“I’m a leader now; I know that I’m a lot more mature than past years,” Johnson said after the Oregon game. “I know I bring to the table a lot of things that don’t show up in the box score. Everybody looks at me for confidence so I just try to stay confident for my team and knowing that those shots will go in the next game.”

Miller said after that Feb. 6 game that he told Johnson it was still one of his best overall performances, coming at a time when Johnson was playing a third position — small forward — while trying to help make up offensively for the loss of Brandon Ashley in the Cal game.

Johnson started the season at shooting guard, but now plays more often at small forward in a smaller lineup with Gabe York and T.J. McConnell at the guard spots. But he’ll still play the point if McConnell is out and sometimes shift to shooting guard, too.

And, no matter where he’s at offensively, Johnson always guards the opposing team’s best perimeter player.

“What he does on defense, that alone, he’s an all-defensive team guy,” Miller said. “He’s one of the best defensive guards probably who plays college basketball.

“You talk about differences between before Brandon and after. Nick barely played any small forward before Brandon got hurt. Since Brandon got hurt, he’s the guy who shifted over so he actually plays three different positions in every game.”

Johnson didn’t have the extreme versatility to pull off that kind of role earlier in his career. The son of former ASU player “Jumpin” Joey Johnson, Nick quickly established himself as a high-flying athlete during his freshman season of 2011-12, best able to dunk or go right on drives to the rim.

Then he converted that athleticism into defensive skill as a sophomore, able to perfectly balance UA’s “pack-line” mentality of closing gaps defensively while extending hard into the opposing ball-hander.

“Nick was a very talented freshman, but he’ll be the first one to tell you he made a lot of mistakes (defensively) in his first year,” Miller said. “But now, look at him and wow. He’s just a very, very good defensive player.”

As a junior this season, Johnson said he set a goal to become the Pac-12’s defensive player of the year. He missed that one because of the record-setting shot-blocking Jordan Bachynski did for ASU, but instead picked up another award.

That was the one called Pac-12 Player of the Year.

Johnson earned that honor not only because he could defend, lead and fill in wherever needed on the conference’s best team, but also because he hit clutch shots from all over the court. Now, he can go left, right or over opponents to put the ball in the basket.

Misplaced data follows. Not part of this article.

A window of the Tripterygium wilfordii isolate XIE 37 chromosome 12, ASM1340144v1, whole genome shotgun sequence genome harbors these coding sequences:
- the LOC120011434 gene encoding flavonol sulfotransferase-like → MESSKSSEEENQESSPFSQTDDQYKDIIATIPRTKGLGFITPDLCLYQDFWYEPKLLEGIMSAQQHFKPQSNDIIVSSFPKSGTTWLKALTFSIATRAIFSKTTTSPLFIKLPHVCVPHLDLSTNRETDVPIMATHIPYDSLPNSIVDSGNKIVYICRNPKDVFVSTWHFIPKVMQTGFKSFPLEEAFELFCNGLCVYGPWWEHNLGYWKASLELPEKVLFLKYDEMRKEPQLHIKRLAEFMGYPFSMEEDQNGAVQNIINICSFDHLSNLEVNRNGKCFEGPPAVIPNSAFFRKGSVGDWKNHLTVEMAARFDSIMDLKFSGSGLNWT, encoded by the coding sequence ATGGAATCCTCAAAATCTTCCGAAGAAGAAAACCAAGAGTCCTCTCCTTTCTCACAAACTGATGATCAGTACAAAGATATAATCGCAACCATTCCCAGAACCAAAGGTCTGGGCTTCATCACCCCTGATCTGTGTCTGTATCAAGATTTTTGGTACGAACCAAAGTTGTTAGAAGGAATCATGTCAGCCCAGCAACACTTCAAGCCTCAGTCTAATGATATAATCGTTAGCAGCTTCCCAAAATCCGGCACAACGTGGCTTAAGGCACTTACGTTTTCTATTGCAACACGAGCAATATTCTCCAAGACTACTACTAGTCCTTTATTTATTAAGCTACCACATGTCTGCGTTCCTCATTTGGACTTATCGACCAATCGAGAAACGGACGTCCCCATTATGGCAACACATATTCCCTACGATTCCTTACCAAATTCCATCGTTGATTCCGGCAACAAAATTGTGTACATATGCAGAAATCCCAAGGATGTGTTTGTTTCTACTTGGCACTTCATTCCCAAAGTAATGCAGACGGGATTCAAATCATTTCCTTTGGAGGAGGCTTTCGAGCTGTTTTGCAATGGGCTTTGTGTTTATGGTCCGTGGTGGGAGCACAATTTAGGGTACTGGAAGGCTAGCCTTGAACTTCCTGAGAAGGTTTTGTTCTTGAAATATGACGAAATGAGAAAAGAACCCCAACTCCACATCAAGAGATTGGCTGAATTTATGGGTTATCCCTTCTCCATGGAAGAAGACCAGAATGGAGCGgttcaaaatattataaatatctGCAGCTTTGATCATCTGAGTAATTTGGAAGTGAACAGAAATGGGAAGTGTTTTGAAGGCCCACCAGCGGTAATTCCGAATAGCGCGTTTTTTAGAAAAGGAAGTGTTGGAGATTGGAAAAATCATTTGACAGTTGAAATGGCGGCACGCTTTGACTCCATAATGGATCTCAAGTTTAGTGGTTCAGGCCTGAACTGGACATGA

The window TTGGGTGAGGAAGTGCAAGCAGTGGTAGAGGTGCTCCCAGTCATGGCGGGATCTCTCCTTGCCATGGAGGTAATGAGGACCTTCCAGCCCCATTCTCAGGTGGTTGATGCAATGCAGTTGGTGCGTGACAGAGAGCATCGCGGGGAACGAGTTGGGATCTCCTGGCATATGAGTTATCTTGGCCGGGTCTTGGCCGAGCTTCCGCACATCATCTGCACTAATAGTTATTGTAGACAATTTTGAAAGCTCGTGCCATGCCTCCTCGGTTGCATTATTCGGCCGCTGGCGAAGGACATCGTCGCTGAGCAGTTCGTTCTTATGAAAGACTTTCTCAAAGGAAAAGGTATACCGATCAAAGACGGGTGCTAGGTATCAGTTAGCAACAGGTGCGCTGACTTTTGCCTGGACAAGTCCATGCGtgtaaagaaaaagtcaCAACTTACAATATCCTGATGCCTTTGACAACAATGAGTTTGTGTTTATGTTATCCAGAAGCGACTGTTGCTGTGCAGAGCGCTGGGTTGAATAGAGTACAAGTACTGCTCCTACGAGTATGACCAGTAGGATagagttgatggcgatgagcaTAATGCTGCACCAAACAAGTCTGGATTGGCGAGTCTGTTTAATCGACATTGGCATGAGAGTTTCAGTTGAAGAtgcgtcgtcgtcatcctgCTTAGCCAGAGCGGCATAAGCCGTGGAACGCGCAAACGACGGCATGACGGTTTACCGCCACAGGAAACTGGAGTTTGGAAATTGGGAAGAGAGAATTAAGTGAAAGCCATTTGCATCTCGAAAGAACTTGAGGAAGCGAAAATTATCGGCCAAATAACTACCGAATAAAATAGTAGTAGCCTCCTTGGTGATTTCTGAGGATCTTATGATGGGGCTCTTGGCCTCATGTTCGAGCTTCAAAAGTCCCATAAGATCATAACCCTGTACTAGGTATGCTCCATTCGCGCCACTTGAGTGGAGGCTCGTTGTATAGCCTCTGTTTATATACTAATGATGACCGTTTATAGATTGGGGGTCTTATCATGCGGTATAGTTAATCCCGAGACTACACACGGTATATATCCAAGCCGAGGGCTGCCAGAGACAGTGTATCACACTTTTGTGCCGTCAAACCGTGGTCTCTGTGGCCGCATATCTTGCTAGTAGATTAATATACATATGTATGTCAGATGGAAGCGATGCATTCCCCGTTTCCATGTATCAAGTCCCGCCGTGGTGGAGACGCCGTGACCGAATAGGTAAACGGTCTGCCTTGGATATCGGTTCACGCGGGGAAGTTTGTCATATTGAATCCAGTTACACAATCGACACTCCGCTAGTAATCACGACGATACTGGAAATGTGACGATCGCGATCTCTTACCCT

That wasn’t the case two years ago.

“One of the things that’s really changed with Nick’s own game is he has the ability to score in the middle — 15 feet, 12 feet, 10 feet,” Miller said. “At first it was just at the rim and then he mixed in an occasional three. Then it became he would get fouled when he would get to the rim and he would make free throws.

“Now he really has almost everything covered — a floater, a runner, a pull-up — he’s very good from two. He’s a better three-point shooter, too. From an offensive perspective he’s added something to what he does every year.”

Chris Johnson has seen the change, too. He said his brother went from having just a dribble drive and jumper as a freshman to adding better ball-handling, better shooting and better passing.

“It’s all coming together for him,” Chris Johnson said.

Essentially, Nick Johnson has developed the kind of game his father has been pushing him toward since he and Chris were children. A pro player in Europe and Asia, Joey Johnson said he wondered if he was limited to playing inside because of his extreme leaping ability, so he pushed Nick and Chris to work on other skills.

“I tell Nick and his brother, ‘You have to have a well-rounded game,’” Joey Johnson said. “We worked on a lot of other things besides jumping. We really didn’t work on that. It was just there.”

The combination of all-around skill, clutch shooting and leadership leaves little doubt who the Wildcats will turn to during the NCAA tournament. Whether it’s for a key jumper, a defensive stop, a free throw or even a pat on the back, and reassuring word … it will be Johnson.

No matter what.

“He’s one of our coaches on the court, and T.J. is the other one,” Miller said. Johnson “knows what everybody is supposed to do at all times and he has a calming effect on our team.

“He doesn’t get rattled very easily because he’s been through a lot of scenarios that’s done nothing but strengthened Nick as a player. I really think more than anything, he’s our natural leader of our team.”

Sportswriter for the Arizona Daily Star covering Arizona Wildcats basketball